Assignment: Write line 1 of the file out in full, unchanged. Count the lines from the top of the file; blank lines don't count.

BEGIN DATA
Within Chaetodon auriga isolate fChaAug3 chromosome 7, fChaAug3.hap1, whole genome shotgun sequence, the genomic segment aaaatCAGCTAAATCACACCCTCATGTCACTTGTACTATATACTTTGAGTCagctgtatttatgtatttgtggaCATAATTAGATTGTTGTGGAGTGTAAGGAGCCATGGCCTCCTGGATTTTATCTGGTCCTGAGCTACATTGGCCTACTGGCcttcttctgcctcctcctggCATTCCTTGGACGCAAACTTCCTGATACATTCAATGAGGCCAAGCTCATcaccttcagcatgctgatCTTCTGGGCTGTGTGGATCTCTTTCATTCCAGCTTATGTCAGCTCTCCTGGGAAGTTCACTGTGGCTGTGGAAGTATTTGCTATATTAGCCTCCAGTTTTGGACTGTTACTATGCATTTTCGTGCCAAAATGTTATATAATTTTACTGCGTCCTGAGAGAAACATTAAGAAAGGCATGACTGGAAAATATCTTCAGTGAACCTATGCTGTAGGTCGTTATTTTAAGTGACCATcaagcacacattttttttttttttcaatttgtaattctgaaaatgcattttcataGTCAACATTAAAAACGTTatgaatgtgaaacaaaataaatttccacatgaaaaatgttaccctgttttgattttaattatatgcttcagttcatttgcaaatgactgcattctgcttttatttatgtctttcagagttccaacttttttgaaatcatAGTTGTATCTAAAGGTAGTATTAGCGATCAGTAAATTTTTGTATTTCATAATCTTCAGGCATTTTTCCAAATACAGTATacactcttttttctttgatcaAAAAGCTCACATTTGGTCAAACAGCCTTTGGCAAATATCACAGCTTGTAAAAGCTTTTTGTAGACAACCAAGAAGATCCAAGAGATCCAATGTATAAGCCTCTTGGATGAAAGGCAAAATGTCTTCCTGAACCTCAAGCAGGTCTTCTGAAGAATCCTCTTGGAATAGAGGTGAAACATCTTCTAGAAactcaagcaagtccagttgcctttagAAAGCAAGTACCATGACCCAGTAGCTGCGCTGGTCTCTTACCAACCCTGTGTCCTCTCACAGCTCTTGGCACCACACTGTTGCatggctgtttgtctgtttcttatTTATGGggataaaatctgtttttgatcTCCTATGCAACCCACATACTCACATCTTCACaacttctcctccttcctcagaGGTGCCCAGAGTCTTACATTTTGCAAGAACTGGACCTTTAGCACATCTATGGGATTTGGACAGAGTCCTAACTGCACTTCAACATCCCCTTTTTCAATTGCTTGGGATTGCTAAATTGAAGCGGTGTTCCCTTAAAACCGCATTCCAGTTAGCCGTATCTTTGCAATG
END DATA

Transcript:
Within Chaetodon auriga isolate fChaAug3 chromosome 7, fChaAug3.hap1, whole genome shotgun sequence, the genomic segment aaaatCAGCTAAATCACACCCTCATGTCACTTGTACTATATACTTTGAGTCagctgtatttatgtatttgtggaCATAATTAGATTGTTGTGGAGTGTAAGGAGCCATGGCCTCCTGGATTTTATCTGGTCCTGAGCTACATTGGCCTACTGGCcttcttctgcctcctcctggCATTCCTTGGACGCAAACTTCCTGATACATTCAATGAGGCCAAGCTCATcaccttcagcatgctgatCTTCTGGGCTGTGTGGATCTCTTTCATTCCAGCTTATGTCAGCTCTCCTGGGAAGTTCACTGTGGCTGTGGAAGTATTTGCTATATTAGCCTCCAGTTTTGGACTGTTACTATGCATTTTCGTGCCAAAATGTTATATAATTTTACTGCGTCCTGAGAGAAACATTAAGAAAGGCATGACTGGAAAATATCTTCAGTGAACCTATGCTGTAGGTCGTTATTTTAAGTGACCATcaagcacacattttttttttttttcaatttgtaattctgaaaatgcattttcataGTCAACATTAAAAACGTTatgaatgtgaaacaaaataaatttccacatgaaaaatgttaccctgttttgattttaattatatgcttcagttcatttgcaaatgactgcattctgcttttatttatgtctttcagagttccaacttttttgaaatcatAGTTGTATCTAAAGGTAGTATTAGCGATCAGTAAATTTTTGTATTTCATAATCTTCAGGCATTTTTCCAAATACAGTATacactcttttttctttgatcaAAAAGCTCACATTTGGTCAAACAGCCTTTGGCAAATATCACAGCTTGTAAAAGCTTTTTGTAGACAACCAAGAAGATCCAAGAGATCCAATGTATAAGCCTCTTGGATGAAAGGCAAAATGTCTTCCTGAACCTCAAGCAGGTCTTCTGAAGAATCCTCTTGGAATAGAGGTGAAACATCTTCTAGAAactcaagcaagtccagttgcctttagAAAGCAAGTACCATGACCCAGTAGCTGCGCTGGTCTCTTACCAACCCTGTGTCCTCTCACAGCTCTTGGCACCACACTGTTGCatggctgtttgtctgtttcttatTTATGGggataaaatctgtttttgatcTCCTATGCAACCCACATACTCACATCTTCACaacttctcctccttcctcagaGGTGCCCAGAGTCTTACATTTTGCAAGAACTGGACCTTTAGCACATCTATGGGATTTGGACAGAGTCCTAACTGCACTTCAACATCCCCTTTTTCAATTGCTTGGGATTGCTAAATTGAAGCGGTGTTCCCTTAAAACCGCATTCCAGTTAGCCGTATCTTTGCAATG